VA Digital Service leader Marcy Jacobs on building a more customer-focused VA

"It has to be that everyone here [at the Department of Veterans Affairs] has that customer experience mindset."
VA, Veterans Affairs
The Department of Veterans Affairs. (Tajha Chappellet-Lanier)

The work of the U.S. Digital Service team at the Department of Veterans Affairs is all about improving the experience of interacting with the agency for the end customer: the veteran.

This ethos can be seen across the work the team has done — the Appeals Status tool that went live in March, for example, aims to give veterans insight into and peace of mind about the very lengthy appeals process. And the site, which houses this tool and others, is designed as a unified front door for veterans seeking benefits, housing assistance, burial information and much more. Veterans have noticed — gets visited by 1.8 million users per month.

The ethos can also be seen in the team’s workspace, where posters bearing excerpts from user interviews with veterans line one whole wall.

To Marcy Jacobs, recent winner of a Service to America Medal who’s been leading the DSVA team since May 2017, this isn’t just about a better website, though that’s important too. It’s about working to transform the whole agency into a customer-facing entity.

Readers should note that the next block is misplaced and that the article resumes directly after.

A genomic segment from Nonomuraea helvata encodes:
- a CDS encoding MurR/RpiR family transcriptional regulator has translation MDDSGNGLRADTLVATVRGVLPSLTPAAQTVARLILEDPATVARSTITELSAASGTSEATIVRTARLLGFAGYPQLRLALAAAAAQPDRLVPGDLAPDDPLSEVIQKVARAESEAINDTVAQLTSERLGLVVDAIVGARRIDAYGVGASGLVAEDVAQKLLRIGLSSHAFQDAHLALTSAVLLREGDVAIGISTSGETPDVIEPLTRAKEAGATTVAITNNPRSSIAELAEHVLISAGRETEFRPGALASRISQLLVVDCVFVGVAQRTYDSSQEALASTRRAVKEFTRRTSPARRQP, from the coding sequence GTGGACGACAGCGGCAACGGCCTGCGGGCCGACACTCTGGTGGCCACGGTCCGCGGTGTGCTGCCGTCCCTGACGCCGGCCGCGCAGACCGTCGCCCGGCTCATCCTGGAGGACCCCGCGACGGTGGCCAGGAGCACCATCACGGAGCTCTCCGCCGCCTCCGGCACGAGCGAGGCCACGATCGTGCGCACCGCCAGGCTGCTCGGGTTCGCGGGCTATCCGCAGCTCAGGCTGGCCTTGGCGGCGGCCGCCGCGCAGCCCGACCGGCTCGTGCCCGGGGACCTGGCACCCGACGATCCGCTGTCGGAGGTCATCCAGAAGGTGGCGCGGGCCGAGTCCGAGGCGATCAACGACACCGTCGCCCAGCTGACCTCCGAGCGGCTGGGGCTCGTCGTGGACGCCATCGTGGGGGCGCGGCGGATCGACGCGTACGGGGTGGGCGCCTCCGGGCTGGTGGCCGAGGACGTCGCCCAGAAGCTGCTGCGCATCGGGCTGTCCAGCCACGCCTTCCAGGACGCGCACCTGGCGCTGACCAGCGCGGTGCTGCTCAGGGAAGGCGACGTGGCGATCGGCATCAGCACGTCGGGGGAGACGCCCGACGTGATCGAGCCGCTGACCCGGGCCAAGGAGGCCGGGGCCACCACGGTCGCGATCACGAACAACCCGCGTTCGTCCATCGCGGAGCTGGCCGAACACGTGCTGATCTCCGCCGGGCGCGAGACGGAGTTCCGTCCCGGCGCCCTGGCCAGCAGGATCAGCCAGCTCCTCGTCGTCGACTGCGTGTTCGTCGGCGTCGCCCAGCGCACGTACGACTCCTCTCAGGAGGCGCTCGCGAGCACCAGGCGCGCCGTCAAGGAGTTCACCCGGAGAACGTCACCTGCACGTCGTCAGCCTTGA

Because customer experience, Jacobs said in a recent conversation with FedScoop, isn’t only the purview of the DSVA team or the Veterans Experience Office. It should be front of mind for everyone from the frontline doctor to the back office IT specialist, she argued. “It has to be that everyone here has that customer experience mindset,” she said. At the end of the day, “we’re a customer experience organization.”

Jacobs has empathy for the challenges to adopting this mindset. As the largest federal civilian agency, VA has many employees who may rarely come into contact with veterans. The further one gets from the end user, the more difficult it is to “connect the dots,” Jacobs acknowledged. An IT worker who repairs the computer of an appeals judge so that the judge in question can continue her work reviewing claims might not view himself as particularly integral to a veteran’s experience, but Jacobs would argue he’s critical.

Recent developments have Jacobs hopeful that the VA is beginning to internalize this value of customer service. Secretary Robert Wilkie, for example, recently called customer experience improvements a “prime directive” for his agency. And “improving customer experience with federal service” is one of the central cross-agency priority goals associated with the President’s Management Agenda — the VA is among the agencies leading this initiative. Having these high-level directives is meaningful, Jacobs said.

Meanwhile, Jacobs and team will continue to identify “friction points” in the interaction between vets and the VA, and, when possible, design experiences that smooth these over. “A public sector experience should not be subpar to a private sector experience just because it’s a government site,” Jacobs said.

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